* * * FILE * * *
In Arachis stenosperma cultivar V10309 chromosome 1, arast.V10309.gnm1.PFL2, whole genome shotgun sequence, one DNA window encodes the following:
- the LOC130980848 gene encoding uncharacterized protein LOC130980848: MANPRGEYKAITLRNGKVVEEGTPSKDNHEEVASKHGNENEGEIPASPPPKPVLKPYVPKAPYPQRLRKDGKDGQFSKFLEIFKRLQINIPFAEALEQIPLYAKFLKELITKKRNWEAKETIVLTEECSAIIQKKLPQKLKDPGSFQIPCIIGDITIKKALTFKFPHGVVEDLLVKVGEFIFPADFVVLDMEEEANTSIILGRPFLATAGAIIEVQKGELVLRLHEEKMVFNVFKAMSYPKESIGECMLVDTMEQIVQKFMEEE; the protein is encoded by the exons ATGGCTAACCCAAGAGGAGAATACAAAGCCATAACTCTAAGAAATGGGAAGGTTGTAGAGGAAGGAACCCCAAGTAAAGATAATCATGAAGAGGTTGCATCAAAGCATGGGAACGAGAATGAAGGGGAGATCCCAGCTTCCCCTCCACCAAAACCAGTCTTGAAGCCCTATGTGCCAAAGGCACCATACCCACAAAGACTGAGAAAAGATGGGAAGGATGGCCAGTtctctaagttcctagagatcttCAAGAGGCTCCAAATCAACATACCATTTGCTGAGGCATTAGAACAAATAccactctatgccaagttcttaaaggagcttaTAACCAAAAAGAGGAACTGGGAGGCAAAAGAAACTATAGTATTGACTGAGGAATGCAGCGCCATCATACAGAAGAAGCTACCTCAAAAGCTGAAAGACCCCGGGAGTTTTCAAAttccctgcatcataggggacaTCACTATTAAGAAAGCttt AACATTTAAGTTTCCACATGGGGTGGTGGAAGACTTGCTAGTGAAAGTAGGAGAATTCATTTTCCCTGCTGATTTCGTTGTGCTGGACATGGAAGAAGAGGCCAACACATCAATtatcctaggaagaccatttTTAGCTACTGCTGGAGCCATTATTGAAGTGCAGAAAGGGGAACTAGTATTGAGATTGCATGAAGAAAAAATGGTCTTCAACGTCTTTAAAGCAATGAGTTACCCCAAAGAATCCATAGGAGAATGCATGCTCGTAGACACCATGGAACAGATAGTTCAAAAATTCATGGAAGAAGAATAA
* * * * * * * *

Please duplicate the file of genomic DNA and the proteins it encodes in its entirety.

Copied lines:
In Arachis stenosperma cultivar V10309 chromosome 1, arast.V10309.gnm1.PFL2, whole genome shotgun sequence, one DNA window encodes the following:
- the LOC130980848 gene encoding uncharacterized protein LOC130980848: MANPRGEYKAITLRNGKVVEEGTPSKDNHEEVASKHGNENEGEIPASPPPKPVLKPYVPKAPYPQRLRKDGKDGQFSKFLEIFKRLQINIPFAEALEQIPLYAKFLKELITKKRNWEAKETIVLTEECSAIIQKKLPQKLKDPGSFQIPCIIGDITIKKALTFKFPHGVVEDLLVKVGEFIFPADFVVLDMEEEANTSIILGRPFLATAGAIIEVQKGELVLRLHEEKMVFNVFKAMSYPKESIGECMLVDTMEQIVQKFMEEE; the protein is encoded by the exons ATGGCTAACCCAAGAGGAGAATACAAAGCCATAACTCTAAGAAATGGGAAGGTTGTAGAGGAAGGAACCCCAAGTAAAGATAATCATGAAGAGGTTGCATCAAAGCATGGGAACGAGAATGAAGGGGAGATCCCAGCTTCCCCTCCACCAAAACCAGTCTTGAAGCCCTATGTGCCAAAGGCACCATACCCACAAAGACTGAGAAAAGATGGGAAGGATGGCCAGTtctctaagttcctagagatcttCAAGAGGCTCCAAATCAACATACCATTTGCTGAGGCATTAGAACAAATAccactctatgccaagttcttaaaggagcttaTAACCAAAAAGAGGAACTGGGAGGCAAAAGAAACTATAGTATTGACTGAGGAATGCAGCGCCATCATACAGAAGAAGCTACCTCAAAAGCTGAAAGACCCCGGGAGTTTTCAAAttccctgcatcataggggacaTCACTATTAAGAAAGCttt AACATTTAAGTTTCCACATGGGGTGGTGGAAGACTTGCTAGTGAAAGTAGGAGAATTCATTTTCCCTGCTGATTTCGTTGTGCTGGACATGGAAGAAGAGGCCAACACATCAATtatcctaggaagaccatttTTAGCTACTGCTGGAGCCATTATTGAAGTGCAGAAAGGGGAACTAGTATTGAGATTGCATGAAGAAAAAATGGTCTTCAACGTCTTTAAAGCAATGAGTTACCCCAAAGAATCCATAGGAGAATGCATGCTCGTAGACACCATGGAACAGATAGTTCAAAAATTCATGGAAGAAGAATAA